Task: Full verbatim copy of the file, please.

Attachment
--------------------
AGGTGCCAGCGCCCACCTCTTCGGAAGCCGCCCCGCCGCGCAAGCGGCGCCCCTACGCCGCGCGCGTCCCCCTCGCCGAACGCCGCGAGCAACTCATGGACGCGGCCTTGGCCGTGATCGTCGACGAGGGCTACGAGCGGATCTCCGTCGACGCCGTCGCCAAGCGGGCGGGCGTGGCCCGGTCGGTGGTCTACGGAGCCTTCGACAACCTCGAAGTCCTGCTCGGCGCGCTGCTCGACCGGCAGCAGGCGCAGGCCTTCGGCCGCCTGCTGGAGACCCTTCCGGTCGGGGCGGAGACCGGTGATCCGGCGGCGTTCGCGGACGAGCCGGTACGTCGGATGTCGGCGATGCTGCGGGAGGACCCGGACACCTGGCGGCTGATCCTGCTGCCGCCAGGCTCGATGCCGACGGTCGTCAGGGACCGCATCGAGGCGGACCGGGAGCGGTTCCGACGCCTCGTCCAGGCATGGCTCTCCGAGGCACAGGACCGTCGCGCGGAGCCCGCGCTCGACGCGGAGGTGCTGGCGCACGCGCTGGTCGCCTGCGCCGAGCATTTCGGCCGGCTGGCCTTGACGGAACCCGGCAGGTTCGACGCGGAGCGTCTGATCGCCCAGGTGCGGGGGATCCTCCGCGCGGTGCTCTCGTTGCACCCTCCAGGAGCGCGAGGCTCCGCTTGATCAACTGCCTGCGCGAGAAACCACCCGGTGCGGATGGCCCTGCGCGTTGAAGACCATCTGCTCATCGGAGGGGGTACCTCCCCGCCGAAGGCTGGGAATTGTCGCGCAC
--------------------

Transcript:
AGGTGCCAGCGCCCACCTCTTCGGAAGCCGCCCCGCCGCGCAAGCGGCGCCCCTACGCCGCGCGCGTCCCCCTCGCCGAACGCCGCGAGCAACTCATGGACGCGGCCTTGGCCGTGATCGTCGACGAGGGCTACGAGCGGATCTCCGTCGACGCCGTCGCCAAGCGGGCGGGCGTGGCCCGGTCGGTGGTCTACGGAGCCTTCGACAACCTCGAAGTCCTGCTCGGCGCGCTGCTCGACCGGCAGCAGGCGCAGGCCTTCGGCCGCCTGCTGGAGACCCTTCCGGTCGGGGCGGAGACCGGTGATCCGGCGGCGTTCGCGGACGAGCCGGTACGTCGGATGTCGGCGATGCTGCGGGAGGACCCGGACACCTGGCGGCTGATCCTGCTGCCGCCAGGCTCGATGCCGACGGTCGTCAGGGACCGCATCGAGGCGGACCGGGAGCGGTTCCGACGCCTCGTCCAGGCATGGCTCTCCGAGGCACAGGACCGTCGCGCGGAGCCCGCGCTCGACGCGGAGGTGCTGGCGCACGCGCTGGTCGCCTGCGCCGAGCATTTCGGCCGGCTGGCCTTGACGGAACCCGGCAGGTTCGACGCGGAGCGTCTGATCGCCCAGGTGCGGGGGATCCTCCGCGCGGTGCTCTCGTTGCACCCTCCAGGAGCGCGAGGCTCCGCTTGATCAACTGCCTGCGCGAGAAACCACCCGGTGCGGATGGCCCTGCGCGTTGAAGACCATCTGCTCATCGGAGGGGGTACCTCCCCGCCGAAGGCTGGGAATTGTCGCGCAC